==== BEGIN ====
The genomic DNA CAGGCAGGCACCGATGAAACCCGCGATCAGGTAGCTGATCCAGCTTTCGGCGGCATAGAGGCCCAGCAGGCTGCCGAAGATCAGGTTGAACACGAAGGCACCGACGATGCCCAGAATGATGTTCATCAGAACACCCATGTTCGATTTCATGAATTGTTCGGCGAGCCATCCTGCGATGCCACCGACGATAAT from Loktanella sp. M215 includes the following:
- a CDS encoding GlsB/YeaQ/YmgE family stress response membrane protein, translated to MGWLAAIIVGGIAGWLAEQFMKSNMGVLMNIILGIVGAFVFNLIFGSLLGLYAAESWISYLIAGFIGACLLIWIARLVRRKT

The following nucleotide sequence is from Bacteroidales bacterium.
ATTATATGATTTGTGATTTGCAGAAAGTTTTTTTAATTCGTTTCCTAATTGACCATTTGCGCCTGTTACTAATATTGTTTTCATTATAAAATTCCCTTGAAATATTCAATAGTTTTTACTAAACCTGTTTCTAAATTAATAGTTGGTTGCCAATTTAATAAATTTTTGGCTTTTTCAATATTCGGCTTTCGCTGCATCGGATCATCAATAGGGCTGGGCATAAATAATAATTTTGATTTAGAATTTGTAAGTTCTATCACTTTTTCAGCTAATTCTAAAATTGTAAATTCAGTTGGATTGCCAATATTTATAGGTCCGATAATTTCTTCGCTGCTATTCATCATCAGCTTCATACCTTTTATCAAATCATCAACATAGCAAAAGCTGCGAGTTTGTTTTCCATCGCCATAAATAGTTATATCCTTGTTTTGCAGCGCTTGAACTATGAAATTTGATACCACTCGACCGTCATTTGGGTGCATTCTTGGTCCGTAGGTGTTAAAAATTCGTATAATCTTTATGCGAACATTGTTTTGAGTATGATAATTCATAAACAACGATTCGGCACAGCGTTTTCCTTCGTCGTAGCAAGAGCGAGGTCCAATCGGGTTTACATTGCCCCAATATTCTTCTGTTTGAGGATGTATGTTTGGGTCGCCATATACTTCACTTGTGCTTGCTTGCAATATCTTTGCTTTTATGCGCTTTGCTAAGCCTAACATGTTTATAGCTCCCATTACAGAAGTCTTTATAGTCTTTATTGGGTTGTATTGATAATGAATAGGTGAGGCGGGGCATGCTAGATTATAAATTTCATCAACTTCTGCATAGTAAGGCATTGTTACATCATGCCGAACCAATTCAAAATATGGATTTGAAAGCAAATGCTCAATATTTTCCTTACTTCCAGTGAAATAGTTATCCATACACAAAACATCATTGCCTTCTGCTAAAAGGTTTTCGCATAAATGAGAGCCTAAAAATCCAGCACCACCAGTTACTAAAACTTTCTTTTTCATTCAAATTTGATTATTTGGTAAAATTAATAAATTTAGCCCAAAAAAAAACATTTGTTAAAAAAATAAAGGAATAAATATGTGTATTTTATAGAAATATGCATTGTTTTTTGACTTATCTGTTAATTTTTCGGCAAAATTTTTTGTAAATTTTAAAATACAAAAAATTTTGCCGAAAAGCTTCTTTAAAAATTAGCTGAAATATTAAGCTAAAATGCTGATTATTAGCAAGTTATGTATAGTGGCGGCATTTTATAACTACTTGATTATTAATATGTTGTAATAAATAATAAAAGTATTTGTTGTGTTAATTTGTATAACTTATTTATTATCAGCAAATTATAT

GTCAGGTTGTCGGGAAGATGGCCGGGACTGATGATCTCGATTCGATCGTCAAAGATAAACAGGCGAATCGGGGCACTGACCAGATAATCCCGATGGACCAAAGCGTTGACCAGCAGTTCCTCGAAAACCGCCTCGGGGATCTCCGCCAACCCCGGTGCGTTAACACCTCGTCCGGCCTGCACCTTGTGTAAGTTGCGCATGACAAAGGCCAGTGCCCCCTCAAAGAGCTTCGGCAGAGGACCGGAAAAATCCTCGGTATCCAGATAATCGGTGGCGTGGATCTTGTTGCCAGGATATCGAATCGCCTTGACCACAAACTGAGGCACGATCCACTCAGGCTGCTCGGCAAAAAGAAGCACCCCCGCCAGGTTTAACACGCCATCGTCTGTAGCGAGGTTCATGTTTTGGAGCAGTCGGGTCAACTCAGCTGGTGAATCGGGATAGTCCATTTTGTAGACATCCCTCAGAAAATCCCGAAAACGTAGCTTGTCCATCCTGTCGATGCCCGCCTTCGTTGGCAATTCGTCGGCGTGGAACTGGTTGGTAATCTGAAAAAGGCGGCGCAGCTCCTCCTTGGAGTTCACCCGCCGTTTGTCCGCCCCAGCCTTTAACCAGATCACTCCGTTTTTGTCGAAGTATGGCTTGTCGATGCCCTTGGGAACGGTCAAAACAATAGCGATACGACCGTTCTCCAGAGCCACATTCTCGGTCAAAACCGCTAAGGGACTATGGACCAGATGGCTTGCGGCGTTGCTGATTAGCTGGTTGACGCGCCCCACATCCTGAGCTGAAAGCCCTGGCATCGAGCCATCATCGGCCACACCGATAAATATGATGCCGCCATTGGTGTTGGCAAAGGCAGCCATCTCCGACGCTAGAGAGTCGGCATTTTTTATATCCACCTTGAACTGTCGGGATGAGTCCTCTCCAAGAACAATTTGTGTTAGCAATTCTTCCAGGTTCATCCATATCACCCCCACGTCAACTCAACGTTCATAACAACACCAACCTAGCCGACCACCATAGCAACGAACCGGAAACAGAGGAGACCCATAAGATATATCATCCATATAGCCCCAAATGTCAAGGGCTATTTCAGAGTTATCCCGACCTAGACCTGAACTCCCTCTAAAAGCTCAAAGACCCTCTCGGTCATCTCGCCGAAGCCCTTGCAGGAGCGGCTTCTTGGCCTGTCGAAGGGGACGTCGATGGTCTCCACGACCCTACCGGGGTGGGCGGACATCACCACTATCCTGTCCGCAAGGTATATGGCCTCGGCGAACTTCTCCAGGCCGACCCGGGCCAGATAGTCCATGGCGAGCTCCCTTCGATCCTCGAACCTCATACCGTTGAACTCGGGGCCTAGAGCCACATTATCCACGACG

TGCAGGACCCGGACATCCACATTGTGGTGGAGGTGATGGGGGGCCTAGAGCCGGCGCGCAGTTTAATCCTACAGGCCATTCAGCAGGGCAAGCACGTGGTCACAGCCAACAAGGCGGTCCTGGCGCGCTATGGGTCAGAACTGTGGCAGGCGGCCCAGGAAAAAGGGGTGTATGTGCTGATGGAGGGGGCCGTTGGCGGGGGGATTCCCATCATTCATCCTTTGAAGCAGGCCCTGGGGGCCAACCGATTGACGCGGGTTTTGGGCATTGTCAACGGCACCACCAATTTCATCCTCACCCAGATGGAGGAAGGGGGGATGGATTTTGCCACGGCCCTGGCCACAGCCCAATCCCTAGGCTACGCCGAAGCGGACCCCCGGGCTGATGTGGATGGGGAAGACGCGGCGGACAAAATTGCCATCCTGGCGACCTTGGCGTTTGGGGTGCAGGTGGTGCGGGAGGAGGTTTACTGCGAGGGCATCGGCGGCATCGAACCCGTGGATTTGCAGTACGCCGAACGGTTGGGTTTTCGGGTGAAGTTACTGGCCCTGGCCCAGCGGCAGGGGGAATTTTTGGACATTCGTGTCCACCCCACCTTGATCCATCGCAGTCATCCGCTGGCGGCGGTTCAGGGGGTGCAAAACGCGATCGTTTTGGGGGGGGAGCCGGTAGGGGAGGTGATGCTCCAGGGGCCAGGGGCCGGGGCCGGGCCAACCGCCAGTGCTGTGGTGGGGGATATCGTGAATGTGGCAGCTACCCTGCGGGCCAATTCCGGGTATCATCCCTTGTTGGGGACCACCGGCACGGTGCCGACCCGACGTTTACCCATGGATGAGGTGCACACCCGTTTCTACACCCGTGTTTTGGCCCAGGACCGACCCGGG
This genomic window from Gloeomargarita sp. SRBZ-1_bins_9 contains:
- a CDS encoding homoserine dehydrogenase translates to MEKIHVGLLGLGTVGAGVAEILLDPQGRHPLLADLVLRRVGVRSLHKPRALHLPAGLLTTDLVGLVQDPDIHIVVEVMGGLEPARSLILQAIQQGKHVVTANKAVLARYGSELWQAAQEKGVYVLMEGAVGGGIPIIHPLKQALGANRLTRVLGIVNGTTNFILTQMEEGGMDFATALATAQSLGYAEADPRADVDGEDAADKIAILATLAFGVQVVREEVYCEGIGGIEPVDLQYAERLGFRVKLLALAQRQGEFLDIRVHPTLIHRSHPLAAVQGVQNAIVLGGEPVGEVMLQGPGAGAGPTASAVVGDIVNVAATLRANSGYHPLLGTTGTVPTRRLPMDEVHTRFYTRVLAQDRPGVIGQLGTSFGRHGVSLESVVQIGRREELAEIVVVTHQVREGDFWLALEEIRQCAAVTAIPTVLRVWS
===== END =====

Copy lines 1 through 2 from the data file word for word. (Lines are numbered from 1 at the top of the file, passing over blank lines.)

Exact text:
The genomic DNA CAGGCAGGCACCGATGAAACCCGCGATCAGGTAGCTGATCCAGCTTTCGGCGGCATAGAGGCCCAGCAGGCTGCCGAAGATCAGGTTGAACACGAAGGCACCGACGATGCCCAGAATGATGTTCATCAGAACACCCATGTTCGATTTCATGAATTGTTCGGCGAGCCATCCTGCGATGCCACCGACGATAAT from Loktanella sp. M215 includes the following:
- a CDS encoding GlsB/YeaQ/YmgE family stress response membrane protein, translated to MGWLAAIIVGGIAGWLAEQFMKSNMGVLMNIILGIVGAFVFNLIFGSLLGLYAAESWISYLIAGFIGACLLIWIARLVRRKT